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Wednesday, June 3, 2015
Why you should stop smoking, now!
Just last Wednesday, 48 hours to the end of the Jonathan administration, the former President decided to give the country some parting gift by signing six bills into law among the scores awaiting his assent. One of the lucky few to be signed into law was the Tobacco Control Bill. The National Tobacco Control Act 2015 is a domestication of the World Health Organisation’s Framework Convention on Tobacco Control. The new law is aimed at ensuring effective regulation and control of production, manufacturing, sale, labelling, advertising, promotion and sponsorship of tobacco and tobacco products in Nigeria.
I commend ex-president Jonathan for giving Nigeria a new legal framework for combating the monstrous challenge of controlling the consumption of tobacco. I dare say however that it is the easiest part that has been done. The most challenging aspect is that of enforcement of the law. Banning of smoking in public places did not start today. The law has been there but has been observed in the breach. In fact, some states like Lagos and Ekiti have laws which ban smoking in public places yet the act is carried out with impunity.
In the past, tobacco advertising companies were compelled to warn smokers of their likelihood to die young while cigarrete manufacturing companies were also asked to write on the pack that the substance is dangerous to human health. These warnings have not in anyway stopped more people from smoking. A 2012 Global Adult Tobacco Survey carried out in Nigeria revealed that the bulk of Nigeria’s 4.5 million estimated adult smokers were male. While 10 per cent of adult men in Nigeria consumed tobacco, only 1.1 per cent of the women did. Unfortunately, the 4.5 million smoking adults exposed 27 million others to harmful secondhand smoke, the report added, with government buildings and restaurants the most likely places nonsmokers get exposure to tobacco. The survey also estimated that an average smoker in Nigeria spent N1, 202.5 on tobacco products monthly. On the whole, Nigerians spent an average of N7.45bn on tobacco monthly, and N89.5bn yearly.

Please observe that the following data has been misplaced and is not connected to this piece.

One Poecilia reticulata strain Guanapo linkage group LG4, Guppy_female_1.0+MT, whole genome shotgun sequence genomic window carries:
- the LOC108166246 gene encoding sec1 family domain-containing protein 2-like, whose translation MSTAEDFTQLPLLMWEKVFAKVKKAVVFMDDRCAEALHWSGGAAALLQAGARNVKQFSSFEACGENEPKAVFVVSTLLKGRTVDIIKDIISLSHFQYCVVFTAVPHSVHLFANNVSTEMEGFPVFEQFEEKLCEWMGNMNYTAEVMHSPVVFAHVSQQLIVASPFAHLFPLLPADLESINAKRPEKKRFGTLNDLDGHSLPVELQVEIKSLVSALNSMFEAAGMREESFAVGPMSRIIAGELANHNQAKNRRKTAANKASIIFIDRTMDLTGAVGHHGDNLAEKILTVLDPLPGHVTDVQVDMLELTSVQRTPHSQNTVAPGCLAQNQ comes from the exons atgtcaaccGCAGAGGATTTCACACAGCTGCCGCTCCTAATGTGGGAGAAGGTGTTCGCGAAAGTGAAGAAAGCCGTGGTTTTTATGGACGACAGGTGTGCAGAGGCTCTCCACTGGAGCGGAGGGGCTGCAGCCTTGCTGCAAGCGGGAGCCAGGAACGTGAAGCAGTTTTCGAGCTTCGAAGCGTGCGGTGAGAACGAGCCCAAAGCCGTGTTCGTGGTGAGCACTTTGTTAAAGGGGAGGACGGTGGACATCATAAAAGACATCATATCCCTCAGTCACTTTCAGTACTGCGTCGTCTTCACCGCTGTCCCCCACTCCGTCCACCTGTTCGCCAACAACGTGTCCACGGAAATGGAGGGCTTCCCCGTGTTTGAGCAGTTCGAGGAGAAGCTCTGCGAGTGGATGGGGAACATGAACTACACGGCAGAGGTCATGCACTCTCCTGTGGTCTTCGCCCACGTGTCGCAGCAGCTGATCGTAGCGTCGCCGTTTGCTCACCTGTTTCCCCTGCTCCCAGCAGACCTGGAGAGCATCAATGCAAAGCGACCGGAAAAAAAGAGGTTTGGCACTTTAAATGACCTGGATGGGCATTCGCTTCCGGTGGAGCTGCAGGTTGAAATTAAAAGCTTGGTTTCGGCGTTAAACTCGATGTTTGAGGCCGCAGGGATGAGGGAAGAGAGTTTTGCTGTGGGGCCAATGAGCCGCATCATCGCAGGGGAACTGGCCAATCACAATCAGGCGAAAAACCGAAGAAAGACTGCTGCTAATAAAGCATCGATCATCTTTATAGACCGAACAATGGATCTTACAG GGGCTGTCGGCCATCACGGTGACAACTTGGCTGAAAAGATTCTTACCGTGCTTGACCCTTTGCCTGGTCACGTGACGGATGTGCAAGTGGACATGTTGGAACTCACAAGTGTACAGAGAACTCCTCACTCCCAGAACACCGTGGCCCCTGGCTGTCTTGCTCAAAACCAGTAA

According to my research, smoking is the most preventable cause of death in the United States. Almost one-thirds of deaths from coronary heart disease are attributable to smoking and secondhand smoke. Smoking is linked to about 90 per cent of lung cancer cases in the United States. About 20 per cent of adult men and about 16 per cent of adult women smoke. The highest percentage of people who smoke are between the ages of 21 and 34. About 54 per cent of American children ages between three and 11 years are exposed to secondhand smoke. On the average, smokers die more than 10 years earlier than nonsmokers. Another study has also shown that China has more than 300 million smokers, and that more than one million people die each year due to smoking-related diseases, according to the National Health and Family Planning Commission.
Given the grave danger smokers constitute to themselves and the society at large, it is important to step up the enlightenment campaigns in order to rid this country of one veritable source of preventable death, one which kills more people than HIV/AIDS, malaria and tuberculosis combined. Someone said smokers are wittingly or unwittingly committing suicide.